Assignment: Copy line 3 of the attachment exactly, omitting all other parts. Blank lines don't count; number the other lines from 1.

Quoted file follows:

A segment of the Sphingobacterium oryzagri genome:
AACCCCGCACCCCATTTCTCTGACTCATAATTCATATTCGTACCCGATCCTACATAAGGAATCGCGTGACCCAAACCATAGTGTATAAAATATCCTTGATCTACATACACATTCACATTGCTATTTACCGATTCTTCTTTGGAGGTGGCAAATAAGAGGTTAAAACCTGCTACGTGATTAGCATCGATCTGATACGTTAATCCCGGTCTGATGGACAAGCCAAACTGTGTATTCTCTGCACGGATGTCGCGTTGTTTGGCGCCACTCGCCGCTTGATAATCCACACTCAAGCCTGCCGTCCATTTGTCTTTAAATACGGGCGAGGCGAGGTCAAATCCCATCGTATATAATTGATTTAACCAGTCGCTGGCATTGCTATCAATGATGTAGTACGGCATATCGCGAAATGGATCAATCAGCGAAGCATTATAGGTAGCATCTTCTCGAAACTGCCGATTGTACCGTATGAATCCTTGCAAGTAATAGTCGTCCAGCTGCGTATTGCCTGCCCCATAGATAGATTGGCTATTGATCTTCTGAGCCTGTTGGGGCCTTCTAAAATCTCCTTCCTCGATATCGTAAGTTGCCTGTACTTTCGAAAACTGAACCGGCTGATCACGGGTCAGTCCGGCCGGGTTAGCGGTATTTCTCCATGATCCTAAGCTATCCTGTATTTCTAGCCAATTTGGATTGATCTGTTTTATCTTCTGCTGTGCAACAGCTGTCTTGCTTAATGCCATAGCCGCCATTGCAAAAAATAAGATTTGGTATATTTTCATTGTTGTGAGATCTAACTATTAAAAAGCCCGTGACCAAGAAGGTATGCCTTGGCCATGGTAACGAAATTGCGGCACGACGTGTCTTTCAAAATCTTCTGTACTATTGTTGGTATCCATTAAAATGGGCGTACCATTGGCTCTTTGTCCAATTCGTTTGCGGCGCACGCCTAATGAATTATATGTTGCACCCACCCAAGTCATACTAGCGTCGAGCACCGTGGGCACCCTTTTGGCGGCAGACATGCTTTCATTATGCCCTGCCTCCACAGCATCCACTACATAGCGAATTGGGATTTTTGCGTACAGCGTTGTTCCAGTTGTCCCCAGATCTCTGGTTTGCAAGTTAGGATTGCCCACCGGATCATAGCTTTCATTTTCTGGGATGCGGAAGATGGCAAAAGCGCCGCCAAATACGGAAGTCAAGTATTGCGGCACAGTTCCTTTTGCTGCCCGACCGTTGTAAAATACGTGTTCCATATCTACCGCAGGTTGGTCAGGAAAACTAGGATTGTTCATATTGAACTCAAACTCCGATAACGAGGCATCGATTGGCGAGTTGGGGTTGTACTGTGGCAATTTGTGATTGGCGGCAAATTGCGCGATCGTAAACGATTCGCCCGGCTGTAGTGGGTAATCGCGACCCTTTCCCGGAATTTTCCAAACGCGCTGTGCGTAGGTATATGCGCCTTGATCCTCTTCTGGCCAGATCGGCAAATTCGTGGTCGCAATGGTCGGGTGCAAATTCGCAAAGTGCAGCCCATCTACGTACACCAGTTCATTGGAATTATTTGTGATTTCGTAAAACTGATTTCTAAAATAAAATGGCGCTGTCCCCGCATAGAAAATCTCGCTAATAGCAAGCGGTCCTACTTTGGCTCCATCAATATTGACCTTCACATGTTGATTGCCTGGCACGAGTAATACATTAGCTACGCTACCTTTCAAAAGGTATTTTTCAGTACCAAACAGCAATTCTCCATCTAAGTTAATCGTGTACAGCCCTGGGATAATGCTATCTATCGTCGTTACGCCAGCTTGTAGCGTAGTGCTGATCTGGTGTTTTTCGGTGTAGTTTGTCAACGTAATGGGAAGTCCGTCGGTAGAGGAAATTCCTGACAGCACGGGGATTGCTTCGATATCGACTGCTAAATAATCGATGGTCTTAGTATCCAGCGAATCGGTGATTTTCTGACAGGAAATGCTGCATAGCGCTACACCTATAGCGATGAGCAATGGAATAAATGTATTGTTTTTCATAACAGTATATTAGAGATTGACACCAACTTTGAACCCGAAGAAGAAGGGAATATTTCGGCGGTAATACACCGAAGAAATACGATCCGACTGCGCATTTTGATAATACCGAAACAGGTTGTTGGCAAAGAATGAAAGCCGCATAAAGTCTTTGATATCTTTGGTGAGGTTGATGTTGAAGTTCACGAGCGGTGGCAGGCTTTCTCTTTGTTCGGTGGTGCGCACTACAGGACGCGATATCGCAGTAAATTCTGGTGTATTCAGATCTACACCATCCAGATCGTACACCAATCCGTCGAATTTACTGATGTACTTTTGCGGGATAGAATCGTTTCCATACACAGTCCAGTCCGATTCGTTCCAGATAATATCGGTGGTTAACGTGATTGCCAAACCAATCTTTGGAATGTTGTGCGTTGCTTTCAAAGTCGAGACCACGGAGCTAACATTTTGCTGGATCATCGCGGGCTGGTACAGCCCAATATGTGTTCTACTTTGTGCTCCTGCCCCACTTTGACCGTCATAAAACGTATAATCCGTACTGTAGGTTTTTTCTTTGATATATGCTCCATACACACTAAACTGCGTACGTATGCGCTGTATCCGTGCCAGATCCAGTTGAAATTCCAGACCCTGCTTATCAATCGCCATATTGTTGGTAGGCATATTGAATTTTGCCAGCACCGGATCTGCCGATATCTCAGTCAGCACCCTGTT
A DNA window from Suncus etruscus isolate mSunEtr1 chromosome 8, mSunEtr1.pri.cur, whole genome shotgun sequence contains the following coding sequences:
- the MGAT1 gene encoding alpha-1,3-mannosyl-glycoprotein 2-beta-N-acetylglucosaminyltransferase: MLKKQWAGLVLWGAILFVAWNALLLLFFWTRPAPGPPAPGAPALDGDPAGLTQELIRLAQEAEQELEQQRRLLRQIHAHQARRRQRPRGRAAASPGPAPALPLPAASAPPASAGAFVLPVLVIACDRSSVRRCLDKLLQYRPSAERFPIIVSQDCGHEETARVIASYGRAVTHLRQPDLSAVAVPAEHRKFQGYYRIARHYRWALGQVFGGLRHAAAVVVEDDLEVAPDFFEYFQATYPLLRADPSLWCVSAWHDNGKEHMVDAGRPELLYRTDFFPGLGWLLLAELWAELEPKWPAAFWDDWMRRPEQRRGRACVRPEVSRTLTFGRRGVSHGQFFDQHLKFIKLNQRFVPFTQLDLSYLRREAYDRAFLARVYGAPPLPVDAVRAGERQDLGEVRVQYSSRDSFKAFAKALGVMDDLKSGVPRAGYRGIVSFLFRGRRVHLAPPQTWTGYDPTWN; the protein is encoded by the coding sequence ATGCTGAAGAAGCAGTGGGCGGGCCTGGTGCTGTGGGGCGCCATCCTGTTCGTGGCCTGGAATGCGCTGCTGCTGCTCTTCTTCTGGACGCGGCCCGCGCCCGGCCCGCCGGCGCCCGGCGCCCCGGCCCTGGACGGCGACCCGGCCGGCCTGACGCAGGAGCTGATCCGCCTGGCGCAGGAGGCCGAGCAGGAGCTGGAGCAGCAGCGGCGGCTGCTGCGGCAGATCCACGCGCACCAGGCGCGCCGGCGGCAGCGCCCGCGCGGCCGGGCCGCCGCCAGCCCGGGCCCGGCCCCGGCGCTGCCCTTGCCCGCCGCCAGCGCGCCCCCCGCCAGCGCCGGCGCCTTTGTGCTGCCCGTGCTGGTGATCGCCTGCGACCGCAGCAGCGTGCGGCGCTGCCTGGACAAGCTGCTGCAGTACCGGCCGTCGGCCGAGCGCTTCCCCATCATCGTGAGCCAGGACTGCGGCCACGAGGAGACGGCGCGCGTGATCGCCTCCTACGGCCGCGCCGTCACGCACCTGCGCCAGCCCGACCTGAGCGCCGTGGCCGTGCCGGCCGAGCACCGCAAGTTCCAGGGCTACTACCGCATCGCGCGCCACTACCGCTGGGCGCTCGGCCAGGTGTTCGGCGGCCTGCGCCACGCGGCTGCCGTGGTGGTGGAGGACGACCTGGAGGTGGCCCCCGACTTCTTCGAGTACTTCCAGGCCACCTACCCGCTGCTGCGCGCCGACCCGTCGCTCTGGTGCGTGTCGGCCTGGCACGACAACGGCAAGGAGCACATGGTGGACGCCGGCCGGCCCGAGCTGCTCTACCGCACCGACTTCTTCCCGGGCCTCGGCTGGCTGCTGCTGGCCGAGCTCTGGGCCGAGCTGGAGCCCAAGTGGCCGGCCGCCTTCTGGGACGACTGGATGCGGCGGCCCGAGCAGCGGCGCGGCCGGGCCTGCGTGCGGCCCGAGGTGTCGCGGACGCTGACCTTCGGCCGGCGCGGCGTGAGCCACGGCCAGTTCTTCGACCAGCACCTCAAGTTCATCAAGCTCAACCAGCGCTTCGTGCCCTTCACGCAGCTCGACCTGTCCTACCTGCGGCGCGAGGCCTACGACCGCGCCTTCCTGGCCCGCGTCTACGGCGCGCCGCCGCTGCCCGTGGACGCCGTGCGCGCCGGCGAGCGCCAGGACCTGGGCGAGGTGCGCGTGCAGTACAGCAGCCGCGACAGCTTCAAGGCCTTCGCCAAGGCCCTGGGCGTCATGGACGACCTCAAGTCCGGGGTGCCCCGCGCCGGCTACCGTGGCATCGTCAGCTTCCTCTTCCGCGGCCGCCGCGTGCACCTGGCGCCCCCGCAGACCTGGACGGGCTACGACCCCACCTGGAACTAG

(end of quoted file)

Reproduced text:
A DNA window from Suncus etruscus isolate mSunEtr1 chromosome 8, mSunEtr1.pri.cur, whole genome shotgun sequence contains the following coding sequences: